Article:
Merger approvals face retrenchment hurdle
21 April 2015
Posted by: Authors: Natalia Lopes & Betty Mkatshwa
Authors: Natalia Lopes & Betty Mkatshwa (ENSafrica)
Reverse onus imposed on merging parties, who now appear to be required to disclose retrenchments which have no link to the merger
The Competition Tribunal recently considered a merger between Bytes People Solutions and Inter-Active Technologies (IAT). While the tribunal found that the merger would have no effect on competition, it was alleged that approximately 43 former employees of IAT were subject to mergerspecific retrenchments, which were effected by IAT in close proximity to its talks with Bytes.
The tribunal was required to consider whether such prior retrenchment constituted mergerspecific retrenchments in terms of the Competition Act or operational requirement retrenchments unrelated to the merger.
IAT had been in financial distress from at least the end of its February 2014 financial year. During June 2014 it considered various merger proposals, including one from Bytes, but it decided not to pursue any of the proposals as it anticipated that it would be able to survive. During October, its funding facility was withdrawn, and it could no longer meet its financial obligations. It recommenced negotiations with Bytes, and the two firms signed an offer letter that same month, which also provided that Bytes would offer IAT a funding facility to allow it to continue to operate until the deal was concluded and approved by the competition authorities.
uring the 2014 year, IAT retrenched about 43 employees. These retrenchments were not disclosed to the Competition Commission, as it was believed they did not arise as a result of the merger and there was thus no statutory obligation to disclose. The merging parties did however disclose potential maximum prospective retrenchments which could arise as a result of the merger.
A few days before the hearing, former employees of IAT contacted the commission informing it that IAT had effected merger- specific retrenchments relating to the 43 employees. The former employees were invited to make oral submissions at the tribunal hearing on 28 January this year.
The former employees of IAT failed to make an appearance, and the tribunal postponed the hearing to 30 January. It further instructed the commission to conduct an investigation in respect of the 43 retrenched employees. In the interim, the merging parties were required to make extensive written submissions to the commission setting out why the retrenchments were not merger-specific.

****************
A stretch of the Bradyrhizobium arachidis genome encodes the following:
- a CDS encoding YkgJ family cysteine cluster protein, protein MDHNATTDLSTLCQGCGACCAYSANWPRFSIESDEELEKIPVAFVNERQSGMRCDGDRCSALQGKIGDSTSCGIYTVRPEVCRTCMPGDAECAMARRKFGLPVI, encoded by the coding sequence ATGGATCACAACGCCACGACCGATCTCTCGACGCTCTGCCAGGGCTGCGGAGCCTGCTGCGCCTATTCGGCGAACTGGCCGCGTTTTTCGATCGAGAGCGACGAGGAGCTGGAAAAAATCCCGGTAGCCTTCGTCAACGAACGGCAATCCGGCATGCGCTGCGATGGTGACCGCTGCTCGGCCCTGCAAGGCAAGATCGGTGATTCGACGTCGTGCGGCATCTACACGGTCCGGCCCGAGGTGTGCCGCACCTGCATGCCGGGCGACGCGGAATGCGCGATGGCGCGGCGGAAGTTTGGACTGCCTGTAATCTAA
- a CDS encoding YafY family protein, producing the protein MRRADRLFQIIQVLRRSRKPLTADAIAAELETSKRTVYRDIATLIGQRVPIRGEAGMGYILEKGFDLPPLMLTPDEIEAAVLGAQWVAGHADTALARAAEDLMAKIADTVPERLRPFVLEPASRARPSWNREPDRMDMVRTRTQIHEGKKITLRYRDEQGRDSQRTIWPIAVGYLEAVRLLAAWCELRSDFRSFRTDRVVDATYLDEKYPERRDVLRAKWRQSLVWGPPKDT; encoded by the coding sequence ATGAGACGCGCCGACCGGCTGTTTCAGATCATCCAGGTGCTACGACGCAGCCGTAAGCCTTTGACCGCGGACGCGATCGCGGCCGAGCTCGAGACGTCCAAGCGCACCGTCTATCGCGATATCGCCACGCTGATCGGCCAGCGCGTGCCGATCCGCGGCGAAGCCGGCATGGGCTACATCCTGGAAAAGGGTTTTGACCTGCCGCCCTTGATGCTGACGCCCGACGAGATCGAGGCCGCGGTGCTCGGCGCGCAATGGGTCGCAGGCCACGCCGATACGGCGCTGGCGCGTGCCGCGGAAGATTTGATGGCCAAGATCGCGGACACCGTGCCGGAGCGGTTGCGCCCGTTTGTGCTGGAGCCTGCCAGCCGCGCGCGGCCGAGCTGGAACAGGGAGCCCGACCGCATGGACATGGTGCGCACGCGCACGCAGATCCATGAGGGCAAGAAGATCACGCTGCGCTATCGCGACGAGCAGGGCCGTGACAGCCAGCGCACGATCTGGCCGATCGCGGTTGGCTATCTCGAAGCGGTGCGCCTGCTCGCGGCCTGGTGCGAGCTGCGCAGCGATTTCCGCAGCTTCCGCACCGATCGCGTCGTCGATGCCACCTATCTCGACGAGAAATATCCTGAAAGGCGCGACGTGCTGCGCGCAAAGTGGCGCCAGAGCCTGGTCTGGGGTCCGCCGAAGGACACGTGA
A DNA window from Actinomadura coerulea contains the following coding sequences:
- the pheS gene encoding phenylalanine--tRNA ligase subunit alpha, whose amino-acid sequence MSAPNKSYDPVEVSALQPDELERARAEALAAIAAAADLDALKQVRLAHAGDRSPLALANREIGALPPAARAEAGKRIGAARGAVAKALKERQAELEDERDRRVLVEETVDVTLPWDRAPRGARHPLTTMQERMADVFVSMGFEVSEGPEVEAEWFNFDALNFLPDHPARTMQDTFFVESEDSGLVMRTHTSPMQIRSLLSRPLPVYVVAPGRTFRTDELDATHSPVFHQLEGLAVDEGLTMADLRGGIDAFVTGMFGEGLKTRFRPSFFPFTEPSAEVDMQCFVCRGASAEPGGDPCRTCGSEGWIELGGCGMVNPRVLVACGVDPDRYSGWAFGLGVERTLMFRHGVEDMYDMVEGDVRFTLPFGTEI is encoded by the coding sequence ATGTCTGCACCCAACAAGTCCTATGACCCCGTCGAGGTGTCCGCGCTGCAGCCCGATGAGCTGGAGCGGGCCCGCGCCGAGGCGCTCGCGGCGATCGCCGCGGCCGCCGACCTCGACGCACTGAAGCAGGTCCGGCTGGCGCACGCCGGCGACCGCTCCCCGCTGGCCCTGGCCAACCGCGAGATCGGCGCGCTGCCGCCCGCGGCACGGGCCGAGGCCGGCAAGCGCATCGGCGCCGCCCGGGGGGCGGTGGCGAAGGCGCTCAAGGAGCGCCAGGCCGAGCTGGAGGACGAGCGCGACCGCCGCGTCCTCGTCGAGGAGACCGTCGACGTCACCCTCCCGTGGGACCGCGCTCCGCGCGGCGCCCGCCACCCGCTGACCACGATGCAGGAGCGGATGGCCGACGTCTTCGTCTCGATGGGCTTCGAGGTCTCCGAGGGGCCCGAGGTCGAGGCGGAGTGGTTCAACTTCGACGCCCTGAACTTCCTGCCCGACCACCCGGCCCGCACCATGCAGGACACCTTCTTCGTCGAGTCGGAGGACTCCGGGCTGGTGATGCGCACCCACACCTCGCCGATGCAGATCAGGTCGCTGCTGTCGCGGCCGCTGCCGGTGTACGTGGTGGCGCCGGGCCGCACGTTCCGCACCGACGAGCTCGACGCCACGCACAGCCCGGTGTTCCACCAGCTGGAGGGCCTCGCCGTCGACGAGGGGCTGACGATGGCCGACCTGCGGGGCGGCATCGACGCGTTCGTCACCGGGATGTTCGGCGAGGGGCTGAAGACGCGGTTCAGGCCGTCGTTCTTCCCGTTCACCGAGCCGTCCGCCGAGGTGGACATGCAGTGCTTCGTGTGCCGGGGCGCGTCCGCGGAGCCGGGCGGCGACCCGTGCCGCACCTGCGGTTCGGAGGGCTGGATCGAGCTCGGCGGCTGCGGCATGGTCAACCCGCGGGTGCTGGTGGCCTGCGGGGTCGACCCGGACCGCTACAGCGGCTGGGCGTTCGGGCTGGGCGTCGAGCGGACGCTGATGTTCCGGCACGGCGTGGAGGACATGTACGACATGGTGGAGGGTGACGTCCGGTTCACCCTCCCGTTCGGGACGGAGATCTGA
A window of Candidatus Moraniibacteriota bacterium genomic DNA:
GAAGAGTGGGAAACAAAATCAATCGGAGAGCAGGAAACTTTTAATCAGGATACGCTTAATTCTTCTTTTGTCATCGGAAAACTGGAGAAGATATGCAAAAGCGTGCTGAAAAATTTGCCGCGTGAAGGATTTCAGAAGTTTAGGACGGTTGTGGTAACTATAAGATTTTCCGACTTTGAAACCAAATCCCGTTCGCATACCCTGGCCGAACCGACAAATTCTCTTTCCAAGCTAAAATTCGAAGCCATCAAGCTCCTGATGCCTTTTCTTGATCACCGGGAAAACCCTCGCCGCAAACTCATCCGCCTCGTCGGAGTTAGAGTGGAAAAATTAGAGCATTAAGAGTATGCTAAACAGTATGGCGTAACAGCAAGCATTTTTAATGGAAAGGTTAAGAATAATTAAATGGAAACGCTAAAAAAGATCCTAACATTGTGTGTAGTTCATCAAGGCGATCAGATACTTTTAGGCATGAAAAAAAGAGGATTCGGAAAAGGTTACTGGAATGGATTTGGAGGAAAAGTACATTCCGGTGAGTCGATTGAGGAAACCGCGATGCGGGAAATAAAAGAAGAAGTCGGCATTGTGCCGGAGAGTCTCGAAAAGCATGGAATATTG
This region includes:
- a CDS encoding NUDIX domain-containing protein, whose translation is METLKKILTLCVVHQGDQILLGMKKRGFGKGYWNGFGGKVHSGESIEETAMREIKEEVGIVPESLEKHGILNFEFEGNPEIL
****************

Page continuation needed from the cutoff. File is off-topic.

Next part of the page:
On 30 January during oral submissions from the former employees of IAT, all of the parties conceded that 28 of the 43 retrenchments were not related to the merger, as they resulted from a direct loss of a call centre operation contract. In respect of the remaining 15 retrenchments, evidence was led by the merging parties to the effect that these retrenchments were contemplated by the board of IAT during approximately August 2014, several months prior to the date on which the parties signed the offered letter. The tribunal accepted that there was insufficient evidence to link the 15 retrenchments to the merger.
Notwithstanding the foregoing, the tribunal held that the merging parties should have disclosed information pertaining to the retrenchments made prior to the proposed transaction to the commission, given that they were effected after the date that the transaction was contemplated.
In the current economic environment, especially in respect of distressed firms, it is not unusual for firms to retrench employees. Another option open to firms in distress is to seek a purchaser who is better able to manage the business and rescue it from financial distress. Such strategies are often implemented in close proximity to one other.
Notwithstanding this, the tribunal’s approach appears to infer a nexus between prior retrenchments by a firm in financial distress and a proposed merger. The tribunal’s approach in requiring that merging parties make this disclosure and provide reasons why such retrenchments are not mergerspecific, appears to impose a reverse onus on merging parties, who now appear to be required to disclose retrenchments which have no link to the merger and justify that such retrenchments are not mergerspecific.
The introduction of a reverse onus may arguably differ from public interest considerations set out in the Competition Act as regards employment. In this regard, only retrenchments which may arise as a result of a merger would be relevant for consideration by the competition authorities.
The tribunal’s approach seems to be the most recent draft Public Interest Guidelines issued by the commission, which provides that in respect of "pre-merger retrenchments” the commission wishes to consider any retrenchments effected from the date of commencement of negotiations up to the date of the merger filing.
It seems that this approach is likely to place an undue burden on merging parties, which must now delve into nonmerger-related retrenchments and justify them as nonmerger-specific. This adds substantially from a transaction cost perspective, but is also burdensome as the period during which retrenchments are required to be disclosed and justified may not always be clear, especially in cases such as the Bytes merger where the parties commenced negotiations and decided not to pursue a merger, and then later recommenced negotiations.
Some guidance in this regard from the competition authorities would be welcomed. In the interim firms that are in the process of retrenching for operational requirements and simultaneously considering a merger should take heed of the competition authorities’ approach on this issue, failing which a merger approval could be delayed at the 11th hour pending an investigation of the mergerspecificity of prior retrenchments.
This article first appeared on businessday.newspaperdirect.com.